China's woes may lead to more pricey Xmas here

China is feeling some economic strain of its own of late.

CBS News correspondent Celia Hatton reports that could impact the prices American consumers pay during the upcoming Christmas shopping season.

The employees at one sportswear supplier outside Shanghai are rushing to fill an order for 15,000 bike shirts, and getting paid more for their efforts than ever before.

Liu Ling, who tracks inventory at the factory, has seen her paycheck grow from $130 per month in 2007 to $320 per month now.

"If you work in a factory, you can make a bit of money and cover your basic expenses," Liu said through a translator.

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A shortage of skilled workers is also driving up demand. Employee-wanted ads, like these in Beijing, now regularly promise benefits like free housing and health insurance.

But Liu is still living month-to-month. Surging along with salaries is the cost of living. Food and housing prices have ballooned. The simple house Liu shares with her husband has TV, but no running water.

"The price of everything has increased a lot compared to before, for clothing or vegetables or meat," Liu said.

Complaints about the rising cost of living are common across China. The government says it's trying to help workers cope by forcing employers to hand out bigger salaries, but it's a tricky balancing act: If wages escalate too much, manufacturers might leave China in search of cheaper labor elsewhere.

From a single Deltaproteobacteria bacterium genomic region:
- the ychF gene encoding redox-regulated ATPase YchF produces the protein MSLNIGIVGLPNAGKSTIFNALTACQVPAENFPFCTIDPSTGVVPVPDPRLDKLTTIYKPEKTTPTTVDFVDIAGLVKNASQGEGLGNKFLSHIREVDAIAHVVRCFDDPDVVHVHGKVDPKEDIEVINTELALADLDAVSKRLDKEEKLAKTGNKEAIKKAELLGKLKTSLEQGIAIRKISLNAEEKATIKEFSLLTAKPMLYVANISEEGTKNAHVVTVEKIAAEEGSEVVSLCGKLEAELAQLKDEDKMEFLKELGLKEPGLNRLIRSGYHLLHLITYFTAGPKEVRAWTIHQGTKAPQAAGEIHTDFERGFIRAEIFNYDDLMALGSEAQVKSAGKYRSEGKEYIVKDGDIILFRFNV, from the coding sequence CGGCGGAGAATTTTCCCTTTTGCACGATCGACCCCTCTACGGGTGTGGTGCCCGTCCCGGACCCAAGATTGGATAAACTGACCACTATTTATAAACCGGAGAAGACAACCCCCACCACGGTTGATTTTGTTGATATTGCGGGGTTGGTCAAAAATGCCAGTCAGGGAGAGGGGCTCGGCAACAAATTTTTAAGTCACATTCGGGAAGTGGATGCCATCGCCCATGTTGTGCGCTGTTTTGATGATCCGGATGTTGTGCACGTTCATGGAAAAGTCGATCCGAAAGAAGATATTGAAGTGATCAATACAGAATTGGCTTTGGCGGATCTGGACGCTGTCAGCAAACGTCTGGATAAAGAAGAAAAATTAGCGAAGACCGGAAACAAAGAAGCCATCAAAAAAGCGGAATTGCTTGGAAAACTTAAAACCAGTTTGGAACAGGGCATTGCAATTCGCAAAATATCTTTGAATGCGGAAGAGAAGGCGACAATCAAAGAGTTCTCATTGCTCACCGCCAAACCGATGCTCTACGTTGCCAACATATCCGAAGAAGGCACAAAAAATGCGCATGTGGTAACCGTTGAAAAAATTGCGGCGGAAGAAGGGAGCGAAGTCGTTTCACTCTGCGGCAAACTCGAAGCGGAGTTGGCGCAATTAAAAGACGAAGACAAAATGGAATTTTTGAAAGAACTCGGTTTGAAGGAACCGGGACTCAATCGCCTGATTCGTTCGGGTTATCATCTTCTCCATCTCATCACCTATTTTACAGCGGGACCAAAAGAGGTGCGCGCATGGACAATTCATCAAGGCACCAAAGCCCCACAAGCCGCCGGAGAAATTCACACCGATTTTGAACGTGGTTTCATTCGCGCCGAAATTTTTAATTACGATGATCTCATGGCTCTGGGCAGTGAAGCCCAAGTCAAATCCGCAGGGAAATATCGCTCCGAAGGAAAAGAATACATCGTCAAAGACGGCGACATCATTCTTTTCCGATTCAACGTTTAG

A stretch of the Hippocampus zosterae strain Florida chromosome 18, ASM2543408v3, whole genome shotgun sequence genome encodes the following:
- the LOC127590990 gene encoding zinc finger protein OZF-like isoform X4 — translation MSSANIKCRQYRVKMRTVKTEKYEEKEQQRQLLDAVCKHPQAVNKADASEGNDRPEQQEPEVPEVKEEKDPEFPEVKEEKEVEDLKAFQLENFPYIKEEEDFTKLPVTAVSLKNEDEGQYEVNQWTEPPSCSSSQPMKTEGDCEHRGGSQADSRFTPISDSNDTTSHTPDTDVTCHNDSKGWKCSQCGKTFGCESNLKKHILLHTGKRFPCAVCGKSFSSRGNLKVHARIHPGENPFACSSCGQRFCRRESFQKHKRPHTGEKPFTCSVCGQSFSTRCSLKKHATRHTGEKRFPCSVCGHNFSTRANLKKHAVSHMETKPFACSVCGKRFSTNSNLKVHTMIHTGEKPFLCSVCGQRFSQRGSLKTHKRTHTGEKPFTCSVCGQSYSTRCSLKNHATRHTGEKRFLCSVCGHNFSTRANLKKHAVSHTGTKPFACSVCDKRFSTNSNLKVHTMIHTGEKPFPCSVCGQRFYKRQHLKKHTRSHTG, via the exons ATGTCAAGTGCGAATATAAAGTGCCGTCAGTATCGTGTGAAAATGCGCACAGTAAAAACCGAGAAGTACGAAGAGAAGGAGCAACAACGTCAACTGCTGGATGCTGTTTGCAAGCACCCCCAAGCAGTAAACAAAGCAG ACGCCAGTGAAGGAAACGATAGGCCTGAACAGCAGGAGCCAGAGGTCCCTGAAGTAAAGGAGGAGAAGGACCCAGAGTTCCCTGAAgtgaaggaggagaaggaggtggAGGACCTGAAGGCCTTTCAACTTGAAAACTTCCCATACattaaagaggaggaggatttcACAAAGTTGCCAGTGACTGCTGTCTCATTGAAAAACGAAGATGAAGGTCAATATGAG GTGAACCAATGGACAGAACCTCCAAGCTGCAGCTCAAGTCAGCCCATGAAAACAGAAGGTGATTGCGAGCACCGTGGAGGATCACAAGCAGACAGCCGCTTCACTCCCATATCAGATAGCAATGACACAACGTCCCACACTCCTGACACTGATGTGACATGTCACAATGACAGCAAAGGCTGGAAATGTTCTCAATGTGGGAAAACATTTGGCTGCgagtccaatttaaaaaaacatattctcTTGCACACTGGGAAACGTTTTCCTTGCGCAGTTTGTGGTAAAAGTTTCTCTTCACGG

Liu Ling's boss tries to attract loyal employees with free meals and bonus pay, but he worries he'll eventually be squeezed out of the country once known as the world's factory.

"Long-term, I'm looking at possibly thinking of production in another third world country. At the moment I'm thinking of places say like the Philippines is a place to consider," said Looi Chan, co-founder of Legend Sports.

In the short term, rising salary costs will be passed on to customers.

Toys 'R Us is one of several major U.S. retailers already warning its prices will be higher this Christmas because of China's rising wages.

But there is one possible bright spot for the U.S. Economy: if China's surging inflation levels off and higher wages hold, millions of Chinese workers might have that extra money to buy American.

  • Celia Hatton

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